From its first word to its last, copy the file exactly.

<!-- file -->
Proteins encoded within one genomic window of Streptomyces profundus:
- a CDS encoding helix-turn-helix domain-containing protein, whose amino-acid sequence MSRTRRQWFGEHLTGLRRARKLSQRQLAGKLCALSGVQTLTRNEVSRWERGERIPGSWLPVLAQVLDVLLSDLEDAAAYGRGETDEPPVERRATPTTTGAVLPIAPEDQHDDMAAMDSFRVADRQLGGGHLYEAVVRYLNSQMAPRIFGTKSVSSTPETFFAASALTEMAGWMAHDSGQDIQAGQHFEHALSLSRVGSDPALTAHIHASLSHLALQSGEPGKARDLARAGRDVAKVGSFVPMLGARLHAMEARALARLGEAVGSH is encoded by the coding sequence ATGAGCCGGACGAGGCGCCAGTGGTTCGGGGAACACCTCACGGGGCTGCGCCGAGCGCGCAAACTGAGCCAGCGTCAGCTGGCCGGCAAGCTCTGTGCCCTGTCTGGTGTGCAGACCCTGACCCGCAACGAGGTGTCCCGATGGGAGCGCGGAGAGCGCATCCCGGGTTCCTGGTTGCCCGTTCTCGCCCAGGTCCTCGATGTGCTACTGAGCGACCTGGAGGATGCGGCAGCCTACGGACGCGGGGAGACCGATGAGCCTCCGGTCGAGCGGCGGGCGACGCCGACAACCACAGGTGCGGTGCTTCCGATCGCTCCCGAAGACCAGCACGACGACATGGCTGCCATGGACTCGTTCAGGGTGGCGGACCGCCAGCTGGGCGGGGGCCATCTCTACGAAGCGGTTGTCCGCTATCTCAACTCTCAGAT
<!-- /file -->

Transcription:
Proteins encoded within one genomic window of Streptomyces profundus:
- a CDS encoding helix-turn-helix domain-containing protein, whose amino-acid sequence MSRTRRQWFGEHLTGLRRARKLSQRQLAGKLCALSGVQTLTRNEVSRWERGERIPGSWLPVLAQVLDVLLSDLEDAAAYGRGETDEPPVERRATPTTTGAVLPIAPEDQHDDMAAMDSFRVADRQLGGGHLYEAVVRYLNSQMAPRIFGTKSVSSTPETFFAASALTEMAGWMAHDSGQDIQAGQHFEHALSLSRVGSDPALTAHIHASLSHLALQSGEPGKARDLARAGRDVAKVGSFVPMLGARLHAMEARALARLGEAVGSH is encoded by the coding sequence ATGAGCCGGACGAGGCGCCAGTGGTTCGGGGAACACCTCACGGGGCTGCGCCGAGCGCGCAAACTGAGCCAGCGTCAGCTGGCCGGCAAGCTCTGTGCCCTGTCTGGTGTGCAGACCCTGACCCGCAACGAGGTGTCCCGATGGGAGCGCGGAGAGCGCATCCCGGGTTCCTGGTTGCCCGTTCTCGCCCAGGTCCTCGATGTGCTACTGAGCGACCTGGAGGATGCGGCAGCCTACGGACGCGGGGAGACCGATGAGCCTCCGGTCGAGCGGCGGGCGACGCCGACAACCACAGGTGCGGTGCTTCCGATCGCTCCCGAAGACCAGCACGACGACATGGCTGCCATGGACTCGTTCAGGGTGGCGGACCGCCAGCTGGGCGGGGGCCATCTCTACGAAGCGGTTGTCCGCTATCTCAACTCTCAGAT